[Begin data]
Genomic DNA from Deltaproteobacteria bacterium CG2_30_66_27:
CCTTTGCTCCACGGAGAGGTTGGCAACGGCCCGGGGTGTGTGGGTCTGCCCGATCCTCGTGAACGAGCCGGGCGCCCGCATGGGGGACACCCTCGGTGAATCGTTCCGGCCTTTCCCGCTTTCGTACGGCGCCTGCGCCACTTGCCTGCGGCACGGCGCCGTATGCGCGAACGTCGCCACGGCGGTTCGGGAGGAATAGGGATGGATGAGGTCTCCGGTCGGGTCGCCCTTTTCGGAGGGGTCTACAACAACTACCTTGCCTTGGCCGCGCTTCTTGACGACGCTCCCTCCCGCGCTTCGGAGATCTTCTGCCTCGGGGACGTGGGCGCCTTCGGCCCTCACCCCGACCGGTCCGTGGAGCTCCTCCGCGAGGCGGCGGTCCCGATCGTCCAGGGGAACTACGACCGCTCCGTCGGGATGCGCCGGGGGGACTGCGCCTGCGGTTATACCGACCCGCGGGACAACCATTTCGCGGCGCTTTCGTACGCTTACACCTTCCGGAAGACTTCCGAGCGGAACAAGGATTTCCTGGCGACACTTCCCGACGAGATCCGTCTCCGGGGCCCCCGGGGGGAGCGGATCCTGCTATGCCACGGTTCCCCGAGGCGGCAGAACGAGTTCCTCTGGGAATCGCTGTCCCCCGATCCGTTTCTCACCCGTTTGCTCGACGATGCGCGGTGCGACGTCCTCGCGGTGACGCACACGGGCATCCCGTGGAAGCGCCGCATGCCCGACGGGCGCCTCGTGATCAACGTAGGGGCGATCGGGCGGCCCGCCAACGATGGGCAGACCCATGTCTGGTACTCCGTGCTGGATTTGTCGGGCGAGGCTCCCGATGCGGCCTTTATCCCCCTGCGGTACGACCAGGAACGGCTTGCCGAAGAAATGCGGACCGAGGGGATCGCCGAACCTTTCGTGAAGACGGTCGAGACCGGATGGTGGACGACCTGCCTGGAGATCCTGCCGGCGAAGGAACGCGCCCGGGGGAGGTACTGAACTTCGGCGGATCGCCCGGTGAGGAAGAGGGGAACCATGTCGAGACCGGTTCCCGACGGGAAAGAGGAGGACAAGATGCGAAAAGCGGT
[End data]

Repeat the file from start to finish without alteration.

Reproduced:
Genomic DNA from Deltaproteobacteria bacterium CG2_30_66_27:
CCTTTGCTCCACGGAGAGGTTGGCAACGGCCCGGGGTGTGTGGGTCTGCCCGATCCTCGTGAACGAGCCGGGCGCCCGCATGGGGGACACCCTCGGTGAATCGTTCCGGCCTTTCCCGCTTTCGTACGGCGCCTGCGCCACTTGCCTGCGGCACGGCGCCGTATGCGCGAACGTCGCCACGGCGGTTCGGGAGGAATAGGGATGGATGAGGTCTCCGGTCGGGTCGCCCTTTTCGGAGGGGTCTACAACAACTACCTTGCCTTGGCCGCGCTTCTTGACGACGCTCCCTCCCGCGCTTCGGAGATCTTCTGCCTCGGGGACGTGGGCGCCTTCGGCCCTCACCCCGACCGGTCCGTGGAGCTCCTCCGCGAGGCGGCGGTCCCGATCGTCCAGGGGAACTACGACCGCTCCGTCGGGATGCGCCGGGGGGACTGCGCCTGCGGTTATACCGACCCGCGGGACAACCATTTCGCGGCGCTTTCGTACGCTTACACCTTCCGGAAGACTTCCGAGCGGAACAAGGATTTCCTGGCGACACTTCCCGACGAGATCCGTCTCCGGGGCCCCCGGGGGGAGCGGATCCTGCTATGCCACGGTTCCCCGAGGCGGCAGAACGAGTTCCTCTGGGAATCGCTGTCCCCCGATCCGTTTCTCACCCGTTTGCTCGACGATGCGCGGTGCGACGTCCTCGCGGTGACGCACACGGGCATCCCGTGGAAGCGCCGCATGCCCGACGGGCGCCTCGTGATCAACGTAGGGGCGATCGGGCGGCCCGCCAACGATGGGCAGACCCATGTCTGGTACTCCGTGCTGGATTTGTCGGGCGAGGCTCCCGATGCGGCCTTTATCCCCCTGCGGTACGACCAGGAACGGCTTGCCGAAGAAATGCGGACCGAGGGGATCGCCGAACCTTTCGTGAAGACGGTCGAGACCGGATGGTGGACGACCTGCCTGGAGATCCTGCCGGCGAAGGAACGCGCCCGGGGGAGGTACTGAACTTCGGCGGATCGCCCGGTGAGGAAGAGGGGAACCATGTCGAGACCGGTTCCCGACGGGAAAGAGGAGGACAAGATGCGAAAAGCGGT